Cease The Day

Photo by Michał Bielejewski on Unsplash

You know the failure to prepare is to prepare to fail saying? Well, I prepared my socks off to read my poem online at an event. I rehearsed it, recorded it and pinned up print-outs in large font, in case I forgot the words. Half-way through reading out my poem, the doorbell in my house rang. It’s an extra-loud doorbell so I can hear it when I’m in my office. I remembered what my old drama teachers said. I acknowledged the interruption, then simply carried on. Apparently it was someone asking if we wanted double glazing. We already have double glazing in this rented house. Ah well.

Today has been a good week for my writing, quite possibly the most productive week I’ve ever had. I could really do this writing gig full time (if I had a private income).

  • I agreed edits and signed a contract for one of my short stories to be published in a lit mag later on in the month.
  • I read the critical feedback, then amended and submitted a story for publication in an anthology in September.
  • I wrote the beginning of a short story for a class I’m taking online, and then read it out in class.
  • I read my poem out in a zoom. Hopefully, it’ll make it into their anthology.
  • I submitted a bio, photograph and recording of myself reading out a poem for an event and anthology in Glasgow in November. That’s a big one. Internationally big.
  • Oh, and this was released……

The People’s Poem. Written and performed by residents of Leicester, which incidentally, was the most locked-down city in Britain. Inspired by The Leicester News’, ‘We’ve Missed You’ campaign.

Yup. That’s me folks. The one at the beginning with the moonface. Honestly, this project was so much fun to do. I loved every minute!


So, I was thinking about taking a short break from this blog for a bit. I will still maintain the diary of what I’ve been up to aka Neverthless She Persisted. I’d like to see this hiatus as a natural summer holiday pause or end of season one.

You can find me on Twitter @nicolawitters (Sometimes I remember what a man once said to me. “Is Witters your maiden name?” He clearly didn’t know me or how long I can babble on for !)

Thank you for all of your support so far. xx


My new boots.

I’m delighted that HAIKU SALUT, one of my favourite electronic bands has a new album coming out.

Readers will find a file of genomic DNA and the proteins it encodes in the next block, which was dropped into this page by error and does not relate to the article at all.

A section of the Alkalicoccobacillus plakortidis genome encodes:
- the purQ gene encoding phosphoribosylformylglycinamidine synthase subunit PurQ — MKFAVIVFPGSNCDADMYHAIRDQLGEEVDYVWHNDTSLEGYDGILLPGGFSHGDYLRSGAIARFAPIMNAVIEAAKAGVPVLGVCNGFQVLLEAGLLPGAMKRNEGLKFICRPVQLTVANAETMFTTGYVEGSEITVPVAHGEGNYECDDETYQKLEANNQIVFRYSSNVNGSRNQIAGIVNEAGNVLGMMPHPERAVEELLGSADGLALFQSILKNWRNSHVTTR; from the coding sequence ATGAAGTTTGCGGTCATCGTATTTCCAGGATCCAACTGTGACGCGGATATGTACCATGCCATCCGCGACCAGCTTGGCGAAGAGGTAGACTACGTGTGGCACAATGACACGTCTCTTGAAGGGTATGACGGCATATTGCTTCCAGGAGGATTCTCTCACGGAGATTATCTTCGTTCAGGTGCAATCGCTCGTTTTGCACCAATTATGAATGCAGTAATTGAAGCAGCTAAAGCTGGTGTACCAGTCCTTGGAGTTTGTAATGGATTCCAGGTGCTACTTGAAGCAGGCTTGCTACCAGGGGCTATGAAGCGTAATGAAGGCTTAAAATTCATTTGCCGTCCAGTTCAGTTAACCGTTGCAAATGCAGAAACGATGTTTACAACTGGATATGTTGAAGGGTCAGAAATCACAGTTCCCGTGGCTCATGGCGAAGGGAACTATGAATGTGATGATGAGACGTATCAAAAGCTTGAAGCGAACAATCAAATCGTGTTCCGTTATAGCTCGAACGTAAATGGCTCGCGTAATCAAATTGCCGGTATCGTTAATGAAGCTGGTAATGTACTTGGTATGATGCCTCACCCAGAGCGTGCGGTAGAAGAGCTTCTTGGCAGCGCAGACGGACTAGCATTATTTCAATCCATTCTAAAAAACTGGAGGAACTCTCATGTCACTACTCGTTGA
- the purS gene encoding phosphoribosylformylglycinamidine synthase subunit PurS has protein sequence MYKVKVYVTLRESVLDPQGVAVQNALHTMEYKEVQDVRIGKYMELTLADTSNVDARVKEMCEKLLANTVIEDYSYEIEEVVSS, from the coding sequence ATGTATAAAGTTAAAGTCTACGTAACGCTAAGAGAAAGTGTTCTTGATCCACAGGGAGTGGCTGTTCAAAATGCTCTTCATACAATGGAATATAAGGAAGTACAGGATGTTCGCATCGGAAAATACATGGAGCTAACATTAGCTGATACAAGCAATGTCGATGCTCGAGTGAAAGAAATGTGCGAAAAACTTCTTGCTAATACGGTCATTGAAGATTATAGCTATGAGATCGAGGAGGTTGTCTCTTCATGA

The Hill, The Light, The Ghost is out at the end of August. Here’s their new video to tide you over while you’re waiting, during these lazy, languid, long summer days, or washout, humid, hayfever-ish, thundery ones.*

*delete as applicable

As You Were

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Photo by Daniel Jensen on Unsplash

Hi,

I’m taking a break over the summer, from Twitter and WordPress, to concentrate on getting my short-story collection finished.

Nx

P.S. Thank you so much for your support for my writing. It means a lot.

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Photo by Jakub Kriz on Unsplash

84. After Pride, Comes The Fall

I summer well. I know Welsh beaches and being a tourist in cities when all the locals have left. Stuck behind hedge-trimming tractors, I spy next month’s festivals evolving. From peas until apples, my life will adapt to farming time; I’ll become European.

My place in my family changes each year. Maybe one day I will be the matriarch.

I don’t want to interrupt the early-afternoon lull, but no-one heard the car door, or my suitcase skateboard wheels grinding. A dozen pairs of wellington boots of all sizes lined up to welcome me home. I step into the cool of the kitchen and gently pile up almost everything I own into the corner of the room. Even the water tastes different here. I wander, glass in hand, barefoot on stone, then oak, avoiding the squeaky board. I’m grounded now. The orange cat rubs its body against my bare calf and saunters out into the day. Such is a life of simple privilege.

Silence is a luxury and I drink it in. Clocks tick slower in the countryside. I lean over to kiss my aunt on her cheek and she stirs.

A different time, but at the same moment, traffic dribbled to nothing. A shimmering beast snaked closer, louder. Flanked by mounted police, the bare-chested Millwall crowd chanted with one voice, allowing itself to be gently guided towards the stadium gates. They belonged together. Accepted into the pride. A bit like me last month in London in the parade. I looked out for you. Then and now.

I hear dogs or children clomping down the stairs, and am smothered with their love saved up all year. After the “which one are you again?” and “haven’t you grown!”, my niece, Rosie, slips her hand in mine to show me her bedroom. Our bedroom. I’m on the bottom bunk for the next six weeks. She’s emptied a drawer for me and made some room on her dressing table. There’s a calendar on the back of the door with the days crossed off until today, which has a glittery pink star around the date.

My mother’s suitcase is at the foot of the bed. I won’t open it for over a week, until we go swimming. Everything I ever need is in this house. I take out my copy of ‘The Little Stranger’ and decide to read it again before the film release. A train ticket, that cost almost as much as a weekend in Denmark, falls out, losing its place. I remember that train journey. You saying you needed me. Now. I lived a whole life in those three hours. No signal. Voicemail full. I lost my place too that weekend.

I slip on a bangle I thought I’d forgotten, spray my wrists with a half-bottle of perfume, and push the suitcase back under the bed.